Though Jordi Gendra wasn't really raised with any sense of religion, as a young boy growing up in Barcelona, Spain, he didn't eat pork, he lit candles for the deceased and, though he didn't pray, he knew that if he ever were to, he'd have to cover his head. He also knew that what he was – Jewish – had to be kept a secret from the outside world.
"From my paternal grandfather, we inherited an identity," he said, adding that both his parents were Jewish. "We were told we came from a Jewish background, but it was for us, not for out on the streets. It's something you kept private."
This month, the 36-year-old will be one of the few conversos – descendants of 15th and 16th century Spanish Jews who converted to Christianity or took on the appearance of conversion to escape persecution or expulsion – to be ordained as a rabbi when he graduates from the Reconstructionist Rabbinical College in Wyncote.
When he was 11, his family moved to Olot, a small town outside of Barcelona. His parents sent him and his two younger sisters to the Catholic school across the street from their home; but, following a request made by their father to the school's administration, they were not required to attend Mass like the other students. By the time he was 14, Gendra said, he was very curious about his background and set out to learn Hebrew.
"Suddenly, you are in a little town and wondering, 'Where am I fitting in to all these big things.' I started looking for my roots and I was absorbing whatever I could find."
He started with a copy of Oxford's A Practical Grammar for Classical Hebrew, written in English, which was not his first language. Soon, Gendra began attending services at the closest synagogue, an Orthodox one three hours away in Barcelona.
But, he said, perhaps because of its fear of outsiders or its attempt to keep a low profile, the congregation was not very welcoming to him.
After moving to Barcelona and enrolling at the university there to study Semitic languages, he was faced with a different dilemma: The congregation he'd been attending for several years split into two, Moroccan Orthodox and Argentinian Conservative. Rabbi Edgar Nof from Haifa led the Conservative one, which Gendra decided to join. The rabbi began a conversion class, which attracted 30 men and women, including Gendra.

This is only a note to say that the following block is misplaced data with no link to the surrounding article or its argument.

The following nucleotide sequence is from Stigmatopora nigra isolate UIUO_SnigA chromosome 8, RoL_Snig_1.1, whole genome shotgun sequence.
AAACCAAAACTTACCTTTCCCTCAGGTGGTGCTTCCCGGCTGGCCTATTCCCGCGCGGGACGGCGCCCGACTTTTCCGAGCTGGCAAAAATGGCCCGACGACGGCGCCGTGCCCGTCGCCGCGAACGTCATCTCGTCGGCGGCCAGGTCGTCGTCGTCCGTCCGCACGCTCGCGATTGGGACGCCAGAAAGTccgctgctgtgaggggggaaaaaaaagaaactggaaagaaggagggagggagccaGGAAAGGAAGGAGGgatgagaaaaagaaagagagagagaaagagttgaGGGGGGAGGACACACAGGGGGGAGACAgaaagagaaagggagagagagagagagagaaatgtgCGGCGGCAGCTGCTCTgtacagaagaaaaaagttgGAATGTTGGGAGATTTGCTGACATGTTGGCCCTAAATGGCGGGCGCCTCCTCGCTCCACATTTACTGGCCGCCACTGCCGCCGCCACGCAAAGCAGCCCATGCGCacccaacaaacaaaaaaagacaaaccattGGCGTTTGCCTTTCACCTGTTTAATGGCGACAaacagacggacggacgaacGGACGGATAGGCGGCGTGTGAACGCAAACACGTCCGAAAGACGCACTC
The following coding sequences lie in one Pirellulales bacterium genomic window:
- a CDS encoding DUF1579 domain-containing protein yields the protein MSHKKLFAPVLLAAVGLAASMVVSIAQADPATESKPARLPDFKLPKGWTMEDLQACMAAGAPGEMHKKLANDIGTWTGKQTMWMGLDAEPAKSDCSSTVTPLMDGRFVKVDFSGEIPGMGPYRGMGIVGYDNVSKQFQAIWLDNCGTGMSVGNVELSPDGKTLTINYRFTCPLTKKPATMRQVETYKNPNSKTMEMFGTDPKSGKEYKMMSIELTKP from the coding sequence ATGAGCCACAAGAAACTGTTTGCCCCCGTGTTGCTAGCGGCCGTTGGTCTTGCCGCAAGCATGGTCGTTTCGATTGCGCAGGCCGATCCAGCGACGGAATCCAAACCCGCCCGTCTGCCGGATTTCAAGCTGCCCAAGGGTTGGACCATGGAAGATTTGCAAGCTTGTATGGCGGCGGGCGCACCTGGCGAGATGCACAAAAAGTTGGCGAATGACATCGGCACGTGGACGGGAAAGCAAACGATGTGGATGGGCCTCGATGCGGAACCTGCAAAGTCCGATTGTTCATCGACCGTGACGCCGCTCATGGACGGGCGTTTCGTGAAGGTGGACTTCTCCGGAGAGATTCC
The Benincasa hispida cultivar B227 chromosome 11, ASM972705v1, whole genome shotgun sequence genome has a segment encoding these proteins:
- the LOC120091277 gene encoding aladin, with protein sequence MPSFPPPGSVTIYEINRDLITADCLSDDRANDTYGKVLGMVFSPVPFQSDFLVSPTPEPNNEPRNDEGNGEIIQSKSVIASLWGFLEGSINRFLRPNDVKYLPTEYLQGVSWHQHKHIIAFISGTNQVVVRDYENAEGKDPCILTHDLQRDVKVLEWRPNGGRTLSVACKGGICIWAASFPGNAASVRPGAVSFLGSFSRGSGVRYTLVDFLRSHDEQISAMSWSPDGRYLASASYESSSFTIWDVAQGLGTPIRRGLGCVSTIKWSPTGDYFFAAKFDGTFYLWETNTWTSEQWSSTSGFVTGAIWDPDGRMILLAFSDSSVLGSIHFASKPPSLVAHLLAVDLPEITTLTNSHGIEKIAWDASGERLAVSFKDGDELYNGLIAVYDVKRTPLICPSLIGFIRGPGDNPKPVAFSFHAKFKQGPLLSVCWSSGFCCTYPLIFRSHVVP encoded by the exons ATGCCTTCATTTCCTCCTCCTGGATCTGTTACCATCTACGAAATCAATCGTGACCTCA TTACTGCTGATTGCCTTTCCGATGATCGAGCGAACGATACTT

"He told us it would take years, and not everyone would pass," remembered Gendra.
For three years, Nof educated them on all things Jewish. In September 1995, 18 had made it through the process – Gendra among them – and were officially welcomed into the Jewish religion on the beaches of Barcelona, after a ritual submersion in the ocean. The conversions were done according to Reform practice, said Gendra, and the men were circumcised.
Gendra continued being active in his synagogue in Barcelona, but his job as a translator took him to Mallorca, a small island in the Mediterranean Sea with a Jewish community of 50-some families.
He ran into some road blocks at the shul there. Although it was founded by a Reform rabbi, most of the congregants were Orthodox. Gendra, being a Reform convert, was not recognized as fully Jewish by many in the congregation. Still, he was involved in activities and sometimes even led services.
"I planned the first Yom Hashoah event on the island," said Gendra of his proudest accomplishment. "The local government attended the memorial. It was then that I decided to become a rabbi."
That same year, Gendra read an article in Moment magazine about Reconstructionist Judaism. He subsequently read Mordecai Kaplan's Judaism as a Civilization and felt a pull to the Wyncote-based rabbinic college. He eventually moved to the United States and enrolled in RRC's five-year program in 2001.
After this month's graduation, Gendra will be installed as the rabbi at Temple Beth Shalom of Greater Harrisburg located in Mechanicsburg, Pa. Established 30 years ago, the Reconstructionist synagogue is home to 80 families.
"I knew that was what I was looking for," he said of his education at RRC. "I was looking for a way to run a congregation – something that goes beyond religion because that's how I experienced it. It wasn't a religion, it was a culture and an identity."